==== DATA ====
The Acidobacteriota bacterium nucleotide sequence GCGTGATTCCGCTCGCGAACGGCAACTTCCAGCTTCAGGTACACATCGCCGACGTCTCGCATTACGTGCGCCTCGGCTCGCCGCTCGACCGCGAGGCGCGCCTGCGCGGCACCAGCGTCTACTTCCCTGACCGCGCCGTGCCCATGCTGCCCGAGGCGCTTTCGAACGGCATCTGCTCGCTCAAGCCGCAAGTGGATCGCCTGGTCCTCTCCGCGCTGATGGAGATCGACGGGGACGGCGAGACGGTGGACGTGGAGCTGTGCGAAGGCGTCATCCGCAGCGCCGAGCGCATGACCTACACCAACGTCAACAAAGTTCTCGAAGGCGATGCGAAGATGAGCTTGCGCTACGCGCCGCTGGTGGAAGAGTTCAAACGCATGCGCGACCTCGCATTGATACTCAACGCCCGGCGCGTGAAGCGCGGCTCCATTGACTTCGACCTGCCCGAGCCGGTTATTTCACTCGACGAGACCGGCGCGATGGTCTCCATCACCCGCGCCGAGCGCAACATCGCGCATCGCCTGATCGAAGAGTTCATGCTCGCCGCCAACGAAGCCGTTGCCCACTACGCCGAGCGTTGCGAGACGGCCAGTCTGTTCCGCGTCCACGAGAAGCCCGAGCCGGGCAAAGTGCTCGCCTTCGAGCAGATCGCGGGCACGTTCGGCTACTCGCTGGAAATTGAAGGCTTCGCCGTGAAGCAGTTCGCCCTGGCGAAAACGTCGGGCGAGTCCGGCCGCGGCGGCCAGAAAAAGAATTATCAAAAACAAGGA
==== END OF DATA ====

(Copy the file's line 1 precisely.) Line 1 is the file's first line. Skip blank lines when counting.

The Acidobacteriota bacterium nucleotide sequence GCGTGATTCCGCTCGCGAACGGCAACTTCCAGCTTCAGGTACACATCGCCGACGTCTCGCATTACGTGCGCCTCGGCTCGCCGCTCGACCGCGAGGCGCGCCTGCGCGGCACCAGCGTCTACTTCCCTGACCGCGCCGTGCCCATGCTGCCCGAGGCGCTTTCGAACGGCATCTGCTCGCTCAAGCCGCAAGTGGATCGCCTGGTCCTCTCCGCGCTGATGGAGATCGACGGGGACGGCGAGACGGTGGACGTGGAGCTGTGCGAAGGCGTCATCCGCAGCGCCGAGCGCATGACCTACACCAACGTCAACAAAGTTCTCGAAGGCGATGCGAAGATGAGCTTGCGCTACGCGCCGCTGGTGGAAGAGTTCAAACGCATGCGCGACCTCGCATTGATACTCAACGCCCGGCGCGTGAAGCGCGGCTCCATTGACTTCGACCTGCCCGAGCCGGTTATTTCACTCGACGAGACCGGCGCGATGGTCTCCATCACCCGCGCCGAGCGCAACATCGCGCATCGCCTGATCGAAGAGTTCATGCTCGCCGCCAACGAAGCCGTTGCCCACTACGCCGAGCGTTGCGAGACGGCCAGTCTGTTCCGCGTCCACGAGAAGCCCGAGCCGGGCAAAGTGCTCGCCTTCGAGCAGATCGCGGGCACGTTCGGCTACTCGCTGGAAATTGAAGGCTTCGCCGTGAAGCAGTTCGCCCTGGCGAAAACGTCGGGCGAGTCCGGCCGCGGCGGCCAGAAAAAGAATTATCAAAAACAAGGA